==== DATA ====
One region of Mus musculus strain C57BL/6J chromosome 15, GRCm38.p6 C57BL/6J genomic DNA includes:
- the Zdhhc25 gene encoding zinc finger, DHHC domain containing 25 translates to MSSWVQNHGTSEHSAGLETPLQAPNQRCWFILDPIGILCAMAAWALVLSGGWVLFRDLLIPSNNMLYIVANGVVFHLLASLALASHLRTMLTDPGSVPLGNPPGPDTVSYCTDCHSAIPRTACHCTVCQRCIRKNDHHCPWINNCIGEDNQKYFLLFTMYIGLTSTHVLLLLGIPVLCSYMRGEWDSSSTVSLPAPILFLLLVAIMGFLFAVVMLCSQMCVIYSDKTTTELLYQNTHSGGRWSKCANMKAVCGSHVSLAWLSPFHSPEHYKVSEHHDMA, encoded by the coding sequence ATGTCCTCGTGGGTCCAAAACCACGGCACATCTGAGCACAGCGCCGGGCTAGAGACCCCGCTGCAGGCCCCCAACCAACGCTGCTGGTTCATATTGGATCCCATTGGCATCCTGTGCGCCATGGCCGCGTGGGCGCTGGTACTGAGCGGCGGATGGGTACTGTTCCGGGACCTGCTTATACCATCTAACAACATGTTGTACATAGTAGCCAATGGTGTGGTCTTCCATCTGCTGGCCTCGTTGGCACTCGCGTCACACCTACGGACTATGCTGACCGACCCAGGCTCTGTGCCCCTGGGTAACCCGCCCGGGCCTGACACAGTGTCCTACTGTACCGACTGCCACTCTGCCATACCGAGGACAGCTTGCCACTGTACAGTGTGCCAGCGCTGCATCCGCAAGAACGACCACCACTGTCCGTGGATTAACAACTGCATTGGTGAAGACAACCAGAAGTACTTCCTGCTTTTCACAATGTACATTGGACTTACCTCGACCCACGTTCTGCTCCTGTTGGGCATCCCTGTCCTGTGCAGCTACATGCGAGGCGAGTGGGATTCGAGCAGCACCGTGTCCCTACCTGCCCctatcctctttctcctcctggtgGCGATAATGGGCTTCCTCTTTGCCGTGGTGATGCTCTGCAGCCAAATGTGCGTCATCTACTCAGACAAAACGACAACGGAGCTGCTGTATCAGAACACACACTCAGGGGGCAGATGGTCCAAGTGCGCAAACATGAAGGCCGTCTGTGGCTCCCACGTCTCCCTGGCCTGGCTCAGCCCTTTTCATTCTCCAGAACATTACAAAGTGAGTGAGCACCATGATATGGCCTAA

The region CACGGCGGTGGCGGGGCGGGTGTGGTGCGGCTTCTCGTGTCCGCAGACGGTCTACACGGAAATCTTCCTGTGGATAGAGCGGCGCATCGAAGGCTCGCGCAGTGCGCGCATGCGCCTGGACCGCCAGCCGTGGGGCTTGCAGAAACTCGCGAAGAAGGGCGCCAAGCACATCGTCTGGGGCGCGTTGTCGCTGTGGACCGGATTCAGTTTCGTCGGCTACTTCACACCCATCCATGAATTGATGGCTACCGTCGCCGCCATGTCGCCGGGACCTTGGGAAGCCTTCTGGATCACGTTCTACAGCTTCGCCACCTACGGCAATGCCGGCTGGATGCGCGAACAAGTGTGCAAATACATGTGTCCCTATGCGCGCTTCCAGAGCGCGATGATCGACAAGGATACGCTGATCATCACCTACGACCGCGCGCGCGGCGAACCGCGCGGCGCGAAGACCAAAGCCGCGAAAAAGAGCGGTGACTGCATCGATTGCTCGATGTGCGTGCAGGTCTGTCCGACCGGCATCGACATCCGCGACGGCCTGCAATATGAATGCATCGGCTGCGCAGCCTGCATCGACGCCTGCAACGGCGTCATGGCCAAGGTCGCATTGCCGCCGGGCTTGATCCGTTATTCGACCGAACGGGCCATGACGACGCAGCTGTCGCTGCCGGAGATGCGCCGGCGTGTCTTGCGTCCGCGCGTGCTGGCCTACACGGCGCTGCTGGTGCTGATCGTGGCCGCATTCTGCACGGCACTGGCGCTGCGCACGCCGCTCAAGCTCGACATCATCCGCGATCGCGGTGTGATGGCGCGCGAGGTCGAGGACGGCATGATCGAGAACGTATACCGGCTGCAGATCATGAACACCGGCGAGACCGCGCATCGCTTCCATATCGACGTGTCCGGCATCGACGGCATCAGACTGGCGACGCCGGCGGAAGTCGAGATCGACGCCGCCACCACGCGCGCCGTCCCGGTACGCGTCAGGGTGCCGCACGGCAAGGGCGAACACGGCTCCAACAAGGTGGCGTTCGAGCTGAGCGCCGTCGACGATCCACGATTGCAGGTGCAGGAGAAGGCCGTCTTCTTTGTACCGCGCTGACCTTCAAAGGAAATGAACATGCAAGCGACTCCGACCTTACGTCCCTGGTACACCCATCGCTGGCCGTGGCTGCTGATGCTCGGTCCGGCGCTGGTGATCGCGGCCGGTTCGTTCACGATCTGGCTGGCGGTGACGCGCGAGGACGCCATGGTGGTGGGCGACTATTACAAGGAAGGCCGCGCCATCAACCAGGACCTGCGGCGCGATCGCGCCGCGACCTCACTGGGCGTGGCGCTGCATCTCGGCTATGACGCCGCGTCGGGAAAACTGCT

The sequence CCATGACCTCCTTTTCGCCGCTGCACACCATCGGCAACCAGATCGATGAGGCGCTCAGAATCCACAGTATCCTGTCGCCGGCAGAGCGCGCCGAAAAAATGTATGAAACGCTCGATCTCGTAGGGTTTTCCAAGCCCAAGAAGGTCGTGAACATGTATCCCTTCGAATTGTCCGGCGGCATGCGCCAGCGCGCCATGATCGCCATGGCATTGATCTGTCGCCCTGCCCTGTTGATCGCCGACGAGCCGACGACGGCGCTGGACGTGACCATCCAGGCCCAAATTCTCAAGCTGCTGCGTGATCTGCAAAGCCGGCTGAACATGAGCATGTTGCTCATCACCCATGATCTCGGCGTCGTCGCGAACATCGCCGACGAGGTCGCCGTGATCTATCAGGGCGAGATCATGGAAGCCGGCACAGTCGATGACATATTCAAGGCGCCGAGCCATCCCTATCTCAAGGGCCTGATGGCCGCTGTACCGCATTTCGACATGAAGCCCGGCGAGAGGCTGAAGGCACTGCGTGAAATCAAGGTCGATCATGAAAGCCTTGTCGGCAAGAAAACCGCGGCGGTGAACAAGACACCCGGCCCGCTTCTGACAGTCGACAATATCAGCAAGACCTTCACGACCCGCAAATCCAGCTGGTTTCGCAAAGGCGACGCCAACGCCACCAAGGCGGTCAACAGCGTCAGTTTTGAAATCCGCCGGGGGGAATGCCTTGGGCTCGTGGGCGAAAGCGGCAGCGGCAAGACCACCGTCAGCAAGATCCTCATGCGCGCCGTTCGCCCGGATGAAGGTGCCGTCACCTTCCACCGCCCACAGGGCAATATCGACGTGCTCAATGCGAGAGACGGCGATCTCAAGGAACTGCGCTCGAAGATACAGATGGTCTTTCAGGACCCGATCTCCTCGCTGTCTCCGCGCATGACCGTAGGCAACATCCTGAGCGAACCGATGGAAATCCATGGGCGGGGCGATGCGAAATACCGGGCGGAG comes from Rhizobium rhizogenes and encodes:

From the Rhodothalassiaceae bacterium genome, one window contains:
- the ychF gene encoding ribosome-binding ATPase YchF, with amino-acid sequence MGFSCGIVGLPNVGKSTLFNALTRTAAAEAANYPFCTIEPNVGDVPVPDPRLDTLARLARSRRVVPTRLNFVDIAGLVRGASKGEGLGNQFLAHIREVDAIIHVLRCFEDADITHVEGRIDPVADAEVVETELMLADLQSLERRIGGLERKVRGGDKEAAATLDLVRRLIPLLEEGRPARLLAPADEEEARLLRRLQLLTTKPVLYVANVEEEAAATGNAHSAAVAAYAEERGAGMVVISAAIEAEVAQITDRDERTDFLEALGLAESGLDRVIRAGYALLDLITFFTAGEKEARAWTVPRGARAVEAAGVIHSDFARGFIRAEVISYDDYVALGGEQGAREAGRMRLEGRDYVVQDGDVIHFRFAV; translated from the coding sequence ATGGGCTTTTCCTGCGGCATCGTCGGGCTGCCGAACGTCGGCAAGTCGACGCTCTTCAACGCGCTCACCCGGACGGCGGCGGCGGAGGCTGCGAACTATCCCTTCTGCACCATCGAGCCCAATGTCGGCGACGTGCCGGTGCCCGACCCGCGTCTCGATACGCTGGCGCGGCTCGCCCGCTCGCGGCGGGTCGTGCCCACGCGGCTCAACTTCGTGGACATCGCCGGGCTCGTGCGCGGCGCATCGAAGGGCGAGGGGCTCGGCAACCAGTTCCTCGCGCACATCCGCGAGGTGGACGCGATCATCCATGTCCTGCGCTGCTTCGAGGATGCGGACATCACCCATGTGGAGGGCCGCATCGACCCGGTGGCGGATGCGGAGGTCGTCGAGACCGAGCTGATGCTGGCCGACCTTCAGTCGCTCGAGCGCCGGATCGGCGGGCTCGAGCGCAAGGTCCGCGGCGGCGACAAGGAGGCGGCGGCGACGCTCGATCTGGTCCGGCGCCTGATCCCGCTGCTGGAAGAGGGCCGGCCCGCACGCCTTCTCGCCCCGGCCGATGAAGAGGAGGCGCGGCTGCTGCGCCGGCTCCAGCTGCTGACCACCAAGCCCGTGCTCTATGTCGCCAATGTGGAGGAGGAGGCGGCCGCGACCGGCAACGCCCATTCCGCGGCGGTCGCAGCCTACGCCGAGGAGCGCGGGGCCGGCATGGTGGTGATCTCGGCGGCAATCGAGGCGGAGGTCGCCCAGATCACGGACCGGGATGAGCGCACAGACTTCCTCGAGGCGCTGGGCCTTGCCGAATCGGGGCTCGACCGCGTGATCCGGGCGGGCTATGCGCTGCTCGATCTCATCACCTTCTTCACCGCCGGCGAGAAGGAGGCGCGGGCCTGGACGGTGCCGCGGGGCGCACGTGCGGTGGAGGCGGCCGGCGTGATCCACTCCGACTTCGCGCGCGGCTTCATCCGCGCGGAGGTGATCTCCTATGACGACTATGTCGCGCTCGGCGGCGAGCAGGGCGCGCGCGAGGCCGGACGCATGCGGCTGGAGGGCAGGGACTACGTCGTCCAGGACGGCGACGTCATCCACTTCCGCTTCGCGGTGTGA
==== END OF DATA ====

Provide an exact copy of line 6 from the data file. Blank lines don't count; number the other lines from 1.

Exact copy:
- the ychF gene encoding ribosome-binding ATPase YchF, with amino-acid sequence MGFSCGIVGLPNVGKSTLFNALTRTAAAEAANYPFCTIEPNVGDVPVPDPRLDTLARLARSRRVVPTRLNFVDIAGLVRGASKGEGLGNQFLAHIREVDAIIHVLRCFEDADITHVEGRIDPVADAEVVETELMLADLQSLERRIGGLERKVRGGDKEAAATLDLVRRLIPLLEEGRPARLLAPADEEEARLLRRLQLLTTKPVLYVANVEEEAAATGNAHSAAVAAYAEERGAGMVVISAAIEAEVAQITDRDERTDFLEALGLAESGLDRVIRAGYALLDLITFFTAGEKEARAWTVPRGARAVEAAGVIHSDFARGFIRAEVISYDDYVALGGEQGAREAGRMRLEGRDYVVQDGDVIHFRFAV; translated from the coding sequence ATGGGCTTTTCCTGCGGCATCGTCGGGCTGCCGAACGTCGGCAAGTCGACGCTCTTCAACGCGCTCACCCGGACGGCGGCGGCGGAGGCTGCGAACTATCCCTTCTGCACCATCGAGCCCAATGTCGGCGACGTGCCGGTGCCCGACCCGCGTCTCGATACGCTGGCGCGGCTCGCCCGCTCGCGGCGGGTCGTGCCCACGCGGCTCAACTTCGTGGACATCGCCGGGCTCGTGCGCGGCGCATCGAAGGGCGAGGGGCTCGGCAACCAGTTCCTCGCGCACATCCGCGAGGTGGACGCGATCATCCATGTCCTGCGCTGCTTCGAGGATGCGGACATCACCCATGTGGAGGGCCGCATCGACCCGGTGGCGGATGCGGAGGTCGTCGAGACCGAGCTGATGCTGGCCGACCTTCAGTCGCTCGAGCGCCGGATCGGCGGGCTCGAGCGCAAGGTCCGCGGCGGCGACAAGGAGGCGGCGGCGACGCTCGATCTGGTCCGGCGCCTGATCCCGCTGCTGGAAGAGGGCCGGCCCGCACGCCTTCTCGCCCCGGCCGATGAAGAGGAGGCGCGGCTGCTGCGCCGGCTCCAGCTGCTGACCACCAAGCCCGTGCTCTATGTCGCCAATGTGGAGGAGGAGGCGGCCGCGACCGGCAACGCCCATTCCGCGGCGGTCGCAGCCTACGCCGAGGAGCGCGGGGCCGGCATGGTGGTGATCTCGGCGGCAATCGAGGCGGAGGTCGCCCAGATCACGGACCGGGATGAGCGCACAGACTTCCTCGAGGCGCTGGGCCTTGCCGAATCGGGGCTCGACCGCGTGATCCGGGCGGGCTATGCGCTGCTCGATCTCATCACCTTCTTCACCGCCGGCGAGAAGGAGGCGCGGGCCTGGACGGTGCCGCGGGGCGCACGTGCGGTGGAGGCGGCCGGCGTGATCCACTCCGACTTCGCGCGCGGCTTCATCCGCGCGGAGGTGATCTCCTATGACGACTATGTCGCGCTCGGCGGCGAGCAGGGCGCGCGCGAGGCCGGACGCATGCGGCTGGAGGGCAGGGACTACGTCGTCCAGGACGGCGACGTCATCCACTTCCGCTTCGCGGTGTGA